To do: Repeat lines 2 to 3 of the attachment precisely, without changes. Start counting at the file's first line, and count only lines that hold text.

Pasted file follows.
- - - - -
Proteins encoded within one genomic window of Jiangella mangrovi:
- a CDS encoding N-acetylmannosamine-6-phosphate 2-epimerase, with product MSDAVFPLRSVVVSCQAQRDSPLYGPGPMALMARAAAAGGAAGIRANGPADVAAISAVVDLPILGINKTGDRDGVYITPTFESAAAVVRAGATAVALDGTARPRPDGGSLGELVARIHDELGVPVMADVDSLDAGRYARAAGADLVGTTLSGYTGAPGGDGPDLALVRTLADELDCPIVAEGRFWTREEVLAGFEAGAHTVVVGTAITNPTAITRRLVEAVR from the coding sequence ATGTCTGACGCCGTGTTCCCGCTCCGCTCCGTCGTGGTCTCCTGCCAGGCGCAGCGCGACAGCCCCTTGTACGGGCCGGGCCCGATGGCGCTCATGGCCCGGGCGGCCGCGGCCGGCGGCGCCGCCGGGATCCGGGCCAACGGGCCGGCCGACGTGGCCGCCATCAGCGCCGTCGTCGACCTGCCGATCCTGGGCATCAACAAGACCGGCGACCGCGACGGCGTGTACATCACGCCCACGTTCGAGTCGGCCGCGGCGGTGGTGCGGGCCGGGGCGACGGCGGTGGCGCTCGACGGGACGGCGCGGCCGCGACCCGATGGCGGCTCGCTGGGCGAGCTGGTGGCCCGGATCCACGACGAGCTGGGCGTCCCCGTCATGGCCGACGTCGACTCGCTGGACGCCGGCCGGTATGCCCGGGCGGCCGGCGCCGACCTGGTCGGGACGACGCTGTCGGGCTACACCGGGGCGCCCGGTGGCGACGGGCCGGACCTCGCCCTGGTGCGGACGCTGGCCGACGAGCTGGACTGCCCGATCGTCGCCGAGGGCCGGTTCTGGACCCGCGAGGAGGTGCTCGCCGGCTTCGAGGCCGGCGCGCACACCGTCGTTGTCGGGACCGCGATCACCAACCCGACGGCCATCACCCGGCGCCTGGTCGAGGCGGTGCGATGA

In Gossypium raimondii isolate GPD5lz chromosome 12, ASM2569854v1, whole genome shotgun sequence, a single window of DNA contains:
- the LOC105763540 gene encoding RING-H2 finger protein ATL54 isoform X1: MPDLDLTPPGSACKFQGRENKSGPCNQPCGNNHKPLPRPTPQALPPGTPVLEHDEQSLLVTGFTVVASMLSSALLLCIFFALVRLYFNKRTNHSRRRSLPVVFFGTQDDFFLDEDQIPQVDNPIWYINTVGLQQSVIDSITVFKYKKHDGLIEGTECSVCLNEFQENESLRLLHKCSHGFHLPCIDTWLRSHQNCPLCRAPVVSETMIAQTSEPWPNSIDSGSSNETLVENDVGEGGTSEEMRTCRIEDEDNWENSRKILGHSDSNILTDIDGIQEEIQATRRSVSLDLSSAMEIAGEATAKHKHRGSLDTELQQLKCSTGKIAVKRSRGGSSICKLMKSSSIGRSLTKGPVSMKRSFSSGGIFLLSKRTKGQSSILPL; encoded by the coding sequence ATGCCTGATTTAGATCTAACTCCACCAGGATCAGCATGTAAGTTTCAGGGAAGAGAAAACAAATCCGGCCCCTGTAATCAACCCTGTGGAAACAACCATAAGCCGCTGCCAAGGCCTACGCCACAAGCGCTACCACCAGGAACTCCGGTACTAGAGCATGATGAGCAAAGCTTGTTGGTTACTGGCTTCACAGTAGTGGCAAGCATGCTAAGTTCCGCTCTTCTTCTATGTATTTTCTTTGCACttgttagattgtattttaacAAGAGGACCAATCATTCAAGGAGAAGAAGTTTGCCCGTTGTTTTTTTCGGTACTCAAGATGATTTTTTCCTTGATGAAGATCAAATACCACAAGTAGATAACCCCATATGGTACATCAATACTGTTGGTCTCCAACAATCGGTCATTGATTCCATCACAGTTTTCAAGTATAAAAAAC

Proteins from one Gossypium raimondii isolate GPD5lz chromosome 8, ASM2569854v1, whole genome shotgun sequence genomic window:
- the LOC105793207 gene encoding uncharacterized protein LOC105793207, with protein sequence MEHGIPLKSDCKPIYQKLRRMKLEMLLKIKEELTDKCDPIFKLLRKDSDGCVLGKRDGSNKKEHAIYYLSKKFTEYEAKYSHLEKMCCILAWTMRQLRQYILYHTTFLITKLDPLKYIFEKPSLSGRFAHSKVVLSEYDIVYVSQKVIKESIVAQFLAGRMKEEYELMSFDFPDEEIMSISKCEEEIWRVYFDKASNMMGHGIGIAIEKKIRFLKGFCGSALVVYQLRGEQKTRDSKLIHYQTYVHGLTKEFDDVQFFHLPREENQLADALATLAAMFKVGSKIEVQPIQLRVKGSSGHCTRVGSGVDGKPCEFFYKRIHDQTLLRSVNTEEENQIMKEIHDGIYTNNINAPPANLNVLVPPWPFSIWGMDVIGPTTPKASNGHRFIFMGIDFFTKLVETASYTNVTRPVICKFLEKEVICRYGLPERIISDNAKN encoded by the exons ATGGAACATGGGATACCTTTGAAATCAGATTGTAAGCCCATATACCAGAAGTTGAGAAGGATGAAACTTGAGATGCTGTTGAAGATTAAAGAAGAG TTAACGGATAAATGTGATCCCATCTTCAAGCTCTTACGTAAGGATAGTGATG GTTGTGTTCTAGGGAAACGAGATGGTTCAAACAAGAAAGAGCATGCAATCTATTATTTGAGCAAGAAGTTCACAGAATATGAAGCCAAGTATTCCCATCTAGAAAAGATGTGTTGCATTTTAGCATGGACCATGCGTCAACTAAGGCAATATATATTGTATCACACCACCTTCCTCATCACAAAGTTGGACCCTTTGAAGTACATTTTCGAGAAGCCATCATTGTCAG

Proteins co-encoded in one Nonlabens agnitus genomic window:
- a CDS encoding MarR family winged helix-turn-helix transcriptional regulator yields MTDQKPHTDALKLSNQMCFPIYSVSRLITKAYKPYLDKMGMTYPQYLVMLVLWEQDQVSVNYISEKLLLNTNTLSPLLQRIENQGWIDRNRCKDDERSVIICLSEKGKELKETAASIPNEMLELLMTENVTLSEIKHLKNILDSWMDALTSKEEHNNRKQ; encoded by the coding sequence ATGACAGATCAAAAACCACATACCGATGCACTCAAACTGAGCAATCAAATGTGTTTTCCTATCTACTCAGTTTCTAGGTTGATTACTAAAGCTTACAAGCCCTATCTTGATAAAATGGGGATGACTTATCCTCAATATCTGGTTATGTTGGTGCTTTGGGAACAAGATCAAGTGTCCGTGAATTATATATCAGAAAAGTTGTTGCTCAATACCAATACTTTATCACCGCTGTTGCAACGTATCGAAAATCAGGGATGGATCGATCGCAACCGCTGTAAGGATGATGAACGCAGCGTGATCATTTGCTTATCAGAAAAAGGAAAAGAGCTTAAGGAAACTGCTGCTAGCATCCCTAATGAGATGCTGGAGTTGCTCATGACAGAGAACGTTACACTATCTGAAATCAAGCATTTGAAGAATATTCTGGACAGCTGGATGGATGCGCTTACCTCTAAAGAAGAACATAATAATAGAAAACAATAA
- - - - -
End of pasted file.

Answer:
- a CDS encoding N-acetylmannosamine-6-phosphate 2-epimerase, with product MSDAVFPLRSVVVSCQAQRDSPLYGPGPMALMARAAAAGGAAGIRANGPADVAAISAVVDLPILGINKTGDRDGVYITPTFESAAAVVRAGATAVALDGTARPRPDGGSLGELVARIHDELGVPVMADVDSLDAGRYARAAGADLVGTTLSGYTGAPGGDGPDLALVRTLADELDCPIVAEGRFWTREEVLAGFEAGAHTVVVGTAITNPTAITRRLVEAVR from the coding sequence ATGTCTGACGCCGTGTTCCCGCTCCGCTCCGTCGTGGTCTCCTGCCAGGCGCAGCGCGACAGCCCCTTGTACGGGCCGGGCCCGATGGCGCTCATGGCCCGGGCGGCCGCGGCCGGCGGCGCCGCCGGGATCCGGGCCAACGGGCCGGCCGACGTGGCCGCCATCAGCGCCGTCGTCGACCTGCCGATCCTGGGCATCAACAAGACCGGCGACCGCGACGGCGTGTACATCACGCCCACGTTCGAGTCGGCCGCGGCGGTGGTGCGGGCCGGGGCGACGGCGGTGGCGCTCGACGGGACGGCGCGGCCGCGACCCGATGGCGGCTCGCTGGGCGAGCTGGTGGCCCGGATCCACGACGAGCTGGGCGTCCCCGTCATGGCCGACGTCGACTCGCTGGACGCCGGCCGGTATGCCCGGGCGGCCGGCGCCGACCTGGTCGGGACGACGCTGTCGGGCTACACCGGGGCGCCCGGTGGCGACGGGCCGGACCTCGCCCTGGTGCGGACGCTGGCCGACGAGCTGGACTGCCCGATCGTCGCCGAGGGCCGGTTCTGGACCCGCGAGGAGGTGCTCGCCGGCTTCGAGGCCGGCGCGCACACCGTCGTTGTCGGGACCGCGATCACCAACCCGACGGCCATCACCCGGCGCCTGGTCGAGGCGGTGCGATGA

In Gossypium raimondii isolate GPD5lz chromosome 12, ASM2569854v1, whole genome shotgun sequence, a single window of DNA contains: